So- If I were to transition Rocky to VDog- what can I mix in with the kibble so he will eat?
    Oh- today I saw an article by Dr Mercola (Who I find pretty cool mostly) and he even said Dogs cannot thrive on vegan dog foods because vegan dog foods do not contain the correct amino acid ratio to sustain a dog. He even said that is true for vegans- and I have been vegan for over 40 years and never had a problem. Can yourecommend a wet food Rocky can eat with Vdog if I go that way? Thank You!

    Jody Noller
  • I’ve heard dogs need taurine and that it is added to commercial dog food to ensure they get it in their diets. Is that true and if so is it in your dog foods?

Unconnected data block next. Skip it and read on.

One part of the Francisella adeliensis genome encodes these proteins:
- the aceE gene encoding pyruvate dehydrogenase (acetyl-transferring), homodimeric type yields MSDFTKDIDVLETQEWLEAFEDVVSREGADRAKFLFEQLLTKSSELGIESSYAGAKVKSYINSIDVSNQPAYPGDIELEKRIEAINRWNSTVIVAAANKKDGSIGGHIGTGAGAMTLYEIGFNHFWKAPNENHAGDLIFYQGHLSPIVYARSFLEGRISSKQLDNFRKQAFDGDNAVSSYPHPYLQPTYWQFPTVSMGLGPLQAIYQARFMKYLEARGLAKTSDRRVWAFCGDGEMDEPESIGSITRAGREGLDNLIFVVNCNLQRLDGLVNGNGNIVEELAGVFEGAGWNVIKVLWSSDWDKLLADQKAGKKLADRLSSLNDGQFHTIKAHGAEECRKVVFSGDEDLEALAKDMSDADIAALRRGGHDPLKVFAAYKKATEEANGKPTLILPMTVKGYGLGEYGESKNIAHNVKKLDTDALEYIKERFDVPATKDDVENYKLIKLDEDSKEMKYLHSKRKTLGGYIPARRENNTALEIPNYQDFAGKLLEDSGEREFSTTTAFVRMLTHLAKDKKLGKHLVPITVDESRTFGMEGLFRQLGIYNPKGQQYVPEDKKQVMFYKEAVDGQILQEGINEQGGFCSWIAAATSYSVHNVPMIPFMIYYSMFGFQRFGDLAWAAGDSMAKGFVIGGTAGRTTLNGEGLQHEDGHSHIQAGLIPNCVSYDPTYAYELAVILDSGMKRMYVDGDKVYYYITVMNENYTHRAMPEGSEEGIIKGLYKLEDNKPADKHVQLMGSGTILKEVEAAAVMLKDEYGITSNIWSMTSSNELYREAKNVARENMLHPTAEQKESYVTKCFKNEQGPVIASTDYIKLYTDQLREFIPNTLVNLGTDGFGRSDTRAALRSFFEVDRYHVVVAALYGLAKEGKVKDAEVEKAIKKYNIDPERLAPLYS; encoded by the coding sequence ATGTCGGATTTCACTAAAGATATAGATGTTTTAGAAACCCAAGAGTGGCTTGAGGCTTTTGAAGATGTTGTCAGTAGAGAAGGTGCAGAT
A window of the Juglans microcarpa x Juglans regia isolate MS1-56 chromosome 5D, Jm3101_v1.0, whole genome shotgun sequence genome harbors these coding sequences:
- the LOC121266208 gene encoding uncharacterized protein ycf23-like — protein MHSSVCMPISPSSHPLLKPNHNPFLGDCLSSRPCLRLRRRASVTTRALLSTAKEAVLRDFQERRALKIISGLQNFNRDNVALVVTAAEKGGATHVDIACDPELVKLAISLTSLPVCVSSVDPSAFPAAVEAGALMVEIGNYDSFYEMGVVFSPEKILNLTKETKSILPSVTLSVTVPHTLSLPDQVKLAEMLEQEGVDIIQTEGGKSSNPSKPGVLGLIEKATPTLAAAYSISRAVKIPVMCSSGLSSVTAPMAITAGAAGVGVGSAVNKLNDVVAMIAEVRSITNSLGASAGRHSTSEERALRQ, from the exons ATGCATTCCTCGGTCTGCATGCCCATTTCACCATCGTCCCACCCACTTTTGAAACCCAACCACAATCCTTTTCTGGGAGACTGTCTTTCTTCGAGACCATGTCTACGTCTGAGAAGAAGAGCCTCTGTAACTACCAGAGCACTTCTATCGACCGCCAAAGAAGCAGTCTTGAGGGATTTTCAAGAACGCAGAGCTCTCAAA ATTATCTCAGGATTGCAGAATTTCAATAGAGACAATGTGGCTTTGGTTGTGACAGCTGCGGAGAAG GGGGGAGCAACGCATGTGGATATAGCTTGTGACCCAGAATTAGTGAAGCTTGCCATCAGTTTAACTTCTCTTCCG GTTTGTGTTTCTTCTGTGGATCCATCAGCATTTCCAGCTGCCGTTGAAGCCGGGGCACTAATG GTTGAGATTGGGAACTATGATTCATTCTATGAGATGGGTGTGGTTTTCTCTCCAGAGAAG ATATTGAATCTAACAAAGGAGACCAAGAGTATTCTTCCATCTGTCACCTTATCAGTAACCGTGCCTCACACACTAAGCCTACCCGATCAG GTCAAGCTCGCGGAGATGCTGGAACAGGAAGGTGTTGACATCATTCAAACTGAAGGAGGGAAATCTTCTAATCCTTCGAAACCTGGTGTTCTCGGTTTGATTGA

Thank you!

    Nancy G
  • My dogs are happy and healthy on v-dog. My only concern is they seem very itchy…and they don’t have fleas or ticks, so I wonder if it’s the v-dog? I hope not, as I love feeding it to them but if that’s the cause I may have to switch…

    jean vitale
  • Another fact re wolves, is that they DO thrive on a lot of roots, berries and grasses. The biggest part of their meat diet is also rodents. They eat the Whole thing. The rodent is full of wild berries, roots, grains and grasses too.

    Zara Lunden